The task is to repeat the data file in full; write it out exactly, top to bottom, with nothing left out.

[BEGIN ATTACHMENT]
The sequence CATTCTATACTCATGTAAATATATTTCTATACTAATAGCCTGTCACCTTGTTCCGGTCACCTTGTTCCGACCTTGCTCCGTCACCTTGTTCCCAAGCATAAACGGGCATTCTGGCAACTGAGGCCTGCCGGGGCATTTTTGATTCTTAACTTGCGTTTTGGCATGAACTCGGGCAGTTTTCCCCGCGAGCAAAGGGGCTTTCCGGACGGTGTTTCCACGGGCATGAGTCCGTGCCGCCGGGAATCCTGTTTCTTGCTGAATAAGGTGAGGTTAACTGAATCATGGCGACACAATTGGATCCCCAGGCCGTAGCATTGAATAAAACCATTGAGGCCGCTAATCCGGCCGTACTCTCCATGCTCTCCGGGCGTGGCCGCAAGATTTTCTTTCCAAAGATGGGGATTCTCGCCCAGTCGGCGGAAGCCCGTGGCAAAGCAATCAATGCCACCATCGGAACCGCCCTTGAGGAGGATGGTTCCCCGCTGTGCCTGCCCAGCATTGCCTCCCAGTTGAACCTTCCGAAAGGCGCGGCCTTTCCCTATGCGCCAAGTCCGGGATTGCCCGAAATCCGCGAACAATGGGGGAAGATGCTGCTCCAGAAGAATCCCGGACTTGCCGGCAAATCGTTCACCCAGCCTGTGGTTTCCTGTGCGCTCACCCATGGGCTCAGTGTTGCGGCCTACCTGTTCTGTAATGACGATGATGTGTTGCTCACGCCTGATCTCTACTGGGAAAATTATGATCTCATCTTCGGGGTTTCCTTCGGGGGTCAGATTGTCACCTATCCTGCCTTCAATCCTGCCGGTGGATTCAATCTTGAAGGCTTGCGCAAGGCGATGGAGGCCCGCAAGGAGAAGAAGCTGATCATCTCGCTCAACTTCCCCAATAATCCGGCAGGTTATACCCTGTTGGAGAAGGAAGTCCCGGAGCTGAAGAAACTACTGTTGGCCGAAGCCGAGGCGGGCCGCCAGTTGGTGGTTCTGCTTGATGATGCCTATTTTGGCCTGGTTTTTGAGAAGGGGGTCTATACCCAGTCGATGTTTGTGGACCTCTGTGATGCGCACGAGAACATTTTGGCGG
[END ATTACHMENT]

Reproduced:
The sequence CATTCTATACTCATGTAAATATATTTCTATACTAATAGCCTGTCACCTTGTTCCGGTCACCTTGTTCCGACCTTGCTCCGTCACCTTGTTCCCAAGCATAAACGGGCATTCTGGCAACTGAGGCCTGCCGGGGCATTTTTGATTCTTAACTTGCGTTTTGGCATGAACTCGGGCAGTTTTCCCCGCGAGCAAAGGGGCTTTCCGGACGGTGTTTCCACGGGCATGAGTCCGTGCCGCCGGGAATCCTGTTTCTTGCTGAATAAGGTGAGGTTAACTGAATCATGGCGACACAATTGGATCCCCAGGCCGTAGCATTGAATAAAACCATTGAGGCCGCTAATCCGGCCGTACTCTCCATGCTCTCCGGGCGTGGCCGCAAGATTTTCTTTCCAAAGATGGGGATTCTCGCCCAGTCGGCGGAAGCCCGTGGCAAAGCAATCAATGCCACCATCGGAACCGCCCTTGAGGAGGATGGTTCCCCGCTGTGCCTGCCCAGCATTGCCTCCCAGTTGAACCTTCCGAAAGGCGCGGCCTTTCCCTATGCGCCAAGTCCGGGATTGCCCGAAATCCGCGAACAATGGGGGAAGATGCTGCTCCAGAAGAATCCCGGACTTGCCGGCAAATCGTTCACCCAGCCTGTGGTTTCCTGTGCGCTCACCCATGGGCTCAGTGTTGCGGCCTACCTGTTCTGTAATGACGATGATGTGTTGCTCACGCCTGATCTCTACTGGGAAAATTATGATCTCATCTTCGGGGTTTCCTTCGGGGGTCAGATTGTCACCTATCCTGCCTTCAATCCTGCCGGTGGATTCAATCTTGAAGGCTTGCGCAAGGCGATGGAGGCCCGCAAGGAGAAGAAGCTGATCATCTCGCTCAACTTCCCCAATAATCCGGCAGGTTATACCCTGTTGGAGAAGGAAGTCCCGGAGCTGAAGAAACTACTGTTGGCCGAAGCCGAGGCGGGCCGCCAGTTGGTGGTTCTGCTTGATGATGCCTATTTTGGCCTGGTTTTTGAGAAGGGGGTCTATACCCAGTCGATGTTTGTGGACCTCTGTGATGCGCACGAGAACATTTTGGCGG